Not really sure when this is from... Hogan's entrance is shown and he's still the champion, and I imagine it's from Saturday Night's Main Event, so I'd say early 1990. Other participants (as I see them) - Earthquake, Bossman, The Rockers, Haku, Jake Roberts... Savage is doing commentary, so now I figure this is post WrestleMania VII... Mr. Perfect, Hacksaw Jim Duggan, Warlord, looks like Tanaka from the Orient Express. Hogan holds Quake while Roberts punches him. Usual Battle Royale non-happenings that I seem to be a mark for are going on. Hey, there's Tugboat choking out Hercules. Kato is in there too... CLIPPED! Perfect comes off the 2nd turnbuckle with an axe handle on Bossman. Perfect is chopping Texas Tornado in the corner. Shawn Michaels is being teamed up on by 4 guys, but their not Marines in Syracuse so he's ok. Perfect avoids elimination by Hogan while The Warlord tosses Bulldog. Jake was doing nothing of note to Hercules, so Quake hit him from behind with enough force for Jake to jump over the tope rope.. and HERE COMES THE SNAKE. Everyone stands around terrified. Clipped again, and Hogan and Tugboat are going at it. Warlord breaks up their fight and goes after the Hulkster, but of course Hogan tosses him with ease. The Barbarian takes care of Texas Tornado. Duggan, in his intelligence, yells out HOOOOOOOOO while standing right next to the ropes, so Earthquake tosses him. Hogan, being the honest face he is, sneaks up n Earthquake to toss him out. Hogan tries to toss KATO of all people, but Tugboat TOSSES HIM OUT! Go Tugboat! Shawn Michaels tosses tugboat! Bossman tosses Hercules! Clipped tosses some of the match! Final Four: Mr Perfect, Shawn Michaels, Greg Valentine, and The Barbarian. With that star studded line up, I WONDER who wins.... Michaels goes to work on Perfect and tosses him, but Perfect hangs on and gets back in. Michaels hits a big dropkick on Perfect. Good spot sees Shawn Irish whip Perfect, reversed into Shawn hitting the turnbuckles and doing his over the ropes sell. Perfect tries to clothesline him off, but Shawn ducks. Repeat. Frustrated, Perfect just elbows Shawn in the head and sends him to the floor. With Shawn gone, the winner is really in no doubt now. Barbarian and Perfect double team Valentine, but Greg ducks a Perfect Dropkick and Barbarian gets hit, then tossed by The Hammer. Chops in the corner on Valentine by Perfect, reversed by Valentine. Hammer Irish Whips Perfect into the turnbuckles and chops him as he walks out, prompting Perfect to 360 Sell a chop. Awesome. More beating on Perfect. Valentine tries to bodyslam Perfect over the top, but Perfect holds on and they both go flying over... but Perfect never hits the floor and rolls back into the ring. Your winner, Mr. Perfect!.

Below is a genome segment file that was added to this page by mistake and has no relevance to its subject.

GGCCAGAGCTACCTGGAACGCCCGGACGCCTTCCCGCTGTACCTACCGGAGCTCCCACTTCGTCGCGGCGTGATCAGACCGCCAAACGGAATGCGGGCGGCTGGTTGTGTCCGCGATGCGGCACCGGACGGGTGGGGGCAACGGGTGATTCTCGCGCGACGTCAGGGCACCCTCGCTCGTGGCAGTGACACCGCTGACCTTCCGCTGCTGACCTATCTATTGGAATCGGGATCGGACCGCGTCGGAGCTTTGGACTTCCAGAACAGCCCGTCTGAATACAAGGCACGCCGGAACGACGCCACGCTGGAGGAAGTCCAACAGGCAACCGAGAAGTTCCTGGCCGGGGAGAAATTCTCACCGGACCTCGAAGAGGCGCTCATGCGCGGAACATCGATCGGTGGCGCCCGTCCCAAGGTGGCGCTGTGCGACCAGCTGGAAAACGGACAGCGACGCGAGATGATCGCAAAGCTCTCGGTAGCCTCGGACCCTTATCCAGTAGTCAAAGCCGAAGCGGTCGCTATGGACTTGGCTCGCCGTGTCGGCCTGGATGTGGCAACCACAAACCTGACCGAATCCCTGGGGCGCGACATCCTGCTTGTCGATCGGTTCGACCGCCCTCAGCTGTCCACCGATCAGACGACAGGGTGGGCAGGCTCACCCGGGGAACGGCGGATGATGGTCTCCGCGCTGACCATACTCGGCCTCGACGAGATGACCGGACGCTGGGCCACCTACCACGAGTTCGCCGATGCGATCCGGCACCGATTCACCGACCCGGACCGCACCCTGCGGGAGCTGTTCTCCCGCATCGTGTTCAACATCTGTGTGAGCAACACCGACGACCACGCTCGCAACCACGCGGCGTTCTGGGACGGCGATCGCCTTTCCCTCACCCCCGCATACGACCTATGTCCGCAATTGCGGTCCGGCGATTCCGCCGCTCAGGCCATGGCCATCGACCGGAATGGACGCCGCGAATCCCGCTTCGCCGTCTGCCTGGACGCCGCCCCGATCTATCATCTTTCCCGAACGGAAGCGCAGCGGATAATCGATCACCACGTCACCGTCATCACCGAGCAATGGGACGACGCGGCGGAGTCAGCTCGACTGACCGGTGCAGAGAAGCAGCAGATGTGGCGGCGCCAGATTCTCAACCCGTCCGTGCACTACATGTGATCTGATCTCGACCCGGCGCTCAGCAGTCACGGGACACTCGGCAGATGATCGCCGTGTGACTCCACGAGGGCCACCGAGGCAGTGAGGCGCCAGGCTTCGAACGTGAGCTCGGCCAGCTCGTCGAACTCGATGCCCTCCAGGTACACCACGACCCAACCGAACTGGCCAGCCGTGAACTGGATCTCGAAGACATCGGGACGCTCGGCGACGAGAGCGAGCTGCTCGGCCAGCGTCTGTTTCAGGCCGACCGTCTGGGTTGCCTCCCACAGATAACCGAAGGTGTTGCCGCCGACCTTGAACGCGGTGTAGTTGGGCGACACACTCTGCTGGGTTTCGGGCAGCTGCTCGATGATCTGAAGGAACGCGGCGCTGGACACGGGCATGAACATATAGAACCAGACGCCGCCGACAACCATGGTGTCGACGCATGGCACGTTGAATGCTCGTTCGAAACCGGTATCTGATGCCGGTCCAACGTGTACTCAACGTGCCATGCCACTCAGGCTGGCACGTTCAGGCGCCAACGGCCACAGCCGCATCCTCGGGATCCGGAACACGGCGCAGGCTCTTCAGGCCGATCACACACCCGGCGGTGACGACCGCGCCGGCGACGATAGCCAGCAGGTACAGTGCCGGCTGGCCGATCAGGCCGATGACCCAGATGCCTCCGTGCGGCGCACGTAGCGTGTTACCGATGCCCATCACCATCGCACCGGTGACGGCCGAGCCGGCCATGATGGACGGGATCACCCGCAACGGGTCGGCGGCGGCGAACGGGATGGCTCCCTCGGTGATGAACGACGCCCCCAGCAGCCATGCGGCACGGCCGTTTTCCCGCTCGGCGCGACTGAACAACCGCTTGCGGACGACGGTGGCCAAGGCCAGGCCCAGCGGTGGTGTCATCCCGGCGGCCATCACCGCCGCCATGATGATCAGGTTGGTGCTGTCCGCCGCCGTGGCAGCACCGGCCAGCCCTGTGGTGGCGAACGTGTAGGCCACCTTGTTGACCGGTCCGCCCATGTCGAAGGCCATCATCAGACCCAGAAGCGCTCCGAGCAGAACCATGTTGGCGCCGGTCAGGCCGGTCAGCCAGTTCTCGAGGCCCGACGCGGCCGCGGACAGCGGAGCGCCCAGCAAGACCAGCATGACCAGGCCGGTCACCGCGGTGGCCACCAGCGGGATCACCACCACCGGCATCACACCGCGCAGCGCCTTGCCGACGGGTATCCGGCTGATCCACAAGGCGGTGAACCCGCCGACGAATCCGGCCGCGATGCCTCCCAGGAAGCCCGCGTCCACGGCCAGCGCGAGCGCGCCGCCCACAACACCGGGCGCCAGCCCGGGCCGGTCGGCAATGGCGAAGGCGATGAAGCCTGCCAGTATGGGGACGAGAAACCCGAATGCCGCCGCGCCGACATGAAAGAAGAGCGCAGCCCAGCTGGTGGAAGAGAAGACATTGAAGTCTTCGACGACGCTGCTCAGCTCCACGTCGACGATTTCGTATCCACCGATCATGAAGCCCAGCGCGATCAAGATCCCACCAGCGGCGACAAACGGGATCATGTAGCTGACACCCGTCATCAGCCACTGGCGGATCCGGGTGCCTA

After some research, I see the match was from the April 15, 1991 SNME. I didn’t even know there was one in 91, but I didn’t start watching until a bit after April. As for the match itself, well, it was a battle royal, so it wasn’t really much of anything. It was just a nice old school throwback.


Torrie Wilson and Playboy


So as I mentioned, the Torrie Playboy pictures are out and circulating. Talking to folks on IRC, it seems as they are a let down. I’ll also have to say that the pictures weren’t really anything special, and while I think Torrie is hotter, the Sable shoot was better. Most of Torrie’s pictures were her just standing there naked. On the upside, it was Torrie Wilson standing there naked, so in the end I’m happy with the pictures. This here is my favourite one...





Well that will do it for today.


Feedback welcomed at [email protected]